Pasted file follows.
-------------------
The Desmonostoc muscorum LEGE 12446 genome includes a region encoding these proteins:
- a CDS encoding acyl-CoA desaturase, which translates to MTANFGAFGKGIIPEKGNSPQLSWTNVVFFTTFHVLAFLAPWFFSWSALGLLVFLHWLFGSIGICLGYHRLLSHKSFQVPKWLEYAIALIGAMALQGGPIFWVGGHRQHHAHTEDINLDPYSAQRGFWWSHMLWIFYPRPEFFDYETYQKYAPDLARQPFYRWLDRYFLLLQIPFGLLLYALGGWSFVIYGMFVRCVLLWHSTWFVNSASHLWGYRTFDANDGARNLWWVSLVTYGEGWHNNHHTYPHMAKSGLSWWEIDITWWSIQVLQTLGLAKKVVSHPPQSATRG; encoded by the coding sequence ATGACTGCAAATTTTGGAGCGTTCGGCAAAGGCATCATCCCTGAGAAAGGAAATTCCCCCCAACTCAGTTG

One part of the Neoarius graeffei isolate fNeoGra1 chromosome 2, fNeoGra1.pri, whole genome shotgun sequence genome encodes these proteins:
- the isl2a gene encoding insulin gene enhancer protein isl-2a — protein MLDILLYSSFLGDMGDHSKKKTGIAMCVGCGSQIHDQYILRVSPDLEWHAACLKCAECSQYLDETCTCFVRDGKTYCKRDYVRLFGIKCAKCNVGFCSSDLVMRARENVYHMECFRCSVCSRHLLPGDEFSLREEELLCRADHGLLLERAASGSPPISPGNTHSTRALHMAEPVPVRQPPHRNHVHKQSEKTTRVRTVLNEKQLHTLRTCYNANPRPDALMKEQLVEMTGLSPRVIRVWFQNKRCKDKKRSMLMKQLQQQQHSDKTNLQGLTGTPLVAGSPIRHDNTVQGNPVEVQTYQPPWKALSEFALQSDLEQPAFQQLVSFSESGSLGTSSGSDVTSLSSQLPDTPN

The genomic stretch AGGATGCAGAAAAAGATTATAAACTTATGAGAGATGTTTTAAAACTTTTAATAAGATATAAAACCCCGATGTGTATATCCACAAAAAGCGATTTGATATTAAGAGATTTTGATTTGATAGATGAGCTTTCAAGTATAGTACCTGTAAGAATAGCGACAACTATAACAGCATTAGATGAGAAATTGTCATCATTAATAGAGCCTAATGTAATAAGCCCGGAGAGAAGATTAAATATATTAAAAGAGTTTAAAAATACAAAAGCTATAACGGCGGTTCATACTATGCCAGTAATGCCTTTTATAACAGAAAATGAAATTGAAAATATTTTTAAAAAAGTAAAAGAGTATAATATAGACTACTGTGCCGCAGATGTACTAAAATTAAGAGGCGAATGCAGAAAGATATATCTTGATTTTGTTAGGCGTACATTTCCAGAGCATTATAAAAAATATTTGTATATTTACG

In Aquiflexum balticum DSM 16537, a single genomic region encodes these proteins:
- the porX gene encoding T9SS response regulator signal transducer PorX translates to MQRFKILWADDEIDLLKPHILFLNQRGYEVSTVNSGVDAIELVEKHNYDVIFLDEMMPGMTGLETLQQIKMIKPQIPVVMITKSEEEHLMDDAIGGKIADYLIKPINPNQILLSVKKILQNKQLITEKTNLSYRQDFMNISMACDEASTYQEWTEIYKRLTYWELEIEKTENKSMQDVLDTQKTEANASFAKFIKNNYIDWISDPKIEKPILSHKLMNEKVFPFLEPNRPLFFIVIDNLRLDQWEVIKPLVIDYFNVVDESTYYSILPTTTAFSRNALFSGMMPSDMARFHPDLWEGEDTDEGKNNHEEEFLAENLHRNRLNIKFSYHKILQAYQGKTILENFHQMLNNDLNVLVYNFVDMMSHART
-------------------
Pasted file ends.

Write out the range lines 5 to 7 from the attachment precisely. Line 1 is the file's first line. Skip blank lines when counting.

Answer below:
The genomic stretch AGGATGCAGAAAAAGATTATAAACTTATGAGAGATGTTTTAAAACTTTTAATAAGATATAAAACCCCGATGTGTATATCCACAAAAAGCGATTTGATATTAAGAGATTTTGATTTGATAGATGAGCTTTCAAGTATAGTACCTGTAAGAATAGCGACAACTATAACAGCATTAGATGAGAAATTGTCATCATTAATAGAGCCTAATGTAATAAGCCCGGAGAGAAGATTAAATATATTAAAAGAGTTTAAAAATACAAAAGCTATAACGGCGGTTCATACTATGCCAGTAATGCCTTTTATAACAGAAAATGAAATTGAAAATATTTTTAAAAAAGTAAAAGAGTATAATATAGACTACTGTGCCGCAGATGTACTAAAATTAAGAGGCGAATGCAGAAAGATATATCTTGATTTTGTTAGGCGTACATTTCCAGAGCATTATAAAAAATATTTGTATATTTACG

In Aquiflexum balticum DSM 16537, a single genomic region encodes these proteins:
- the porX gene encoding T9SS response regulator signal transducer PorX translates to MQRFKILWADDEIDLLKPHILFLNQRGYEVSTVNSGVDAIELVEKHNYDVIFLDEMMPGMTGLETLQQIKMIKPQIPVVMITKSEEEHLMDDAIGGKIADYLIKPINPNQILLSVKKILQNKQLITEKTNLSYRQDFMNISMACDEASTYQEWTEIYKRLTYWELEIEKTENKSMQDVLDTQKTEANASFAKFIKNNYIDWISDPKIEKPILSHKLMNEKVFPFLEPNRPLFFIVIDNLRLDQWEVIKPLVIDYFNVVDESTYYSILPTTTAFSRNALFSGMMPSDMARFHPDLWEGEDTDEGKNNHEEEFLAENLHRNRLNIKFSYHKILQAYQGKTILENFHQMLNNDLNVLVYNFVDMMSHART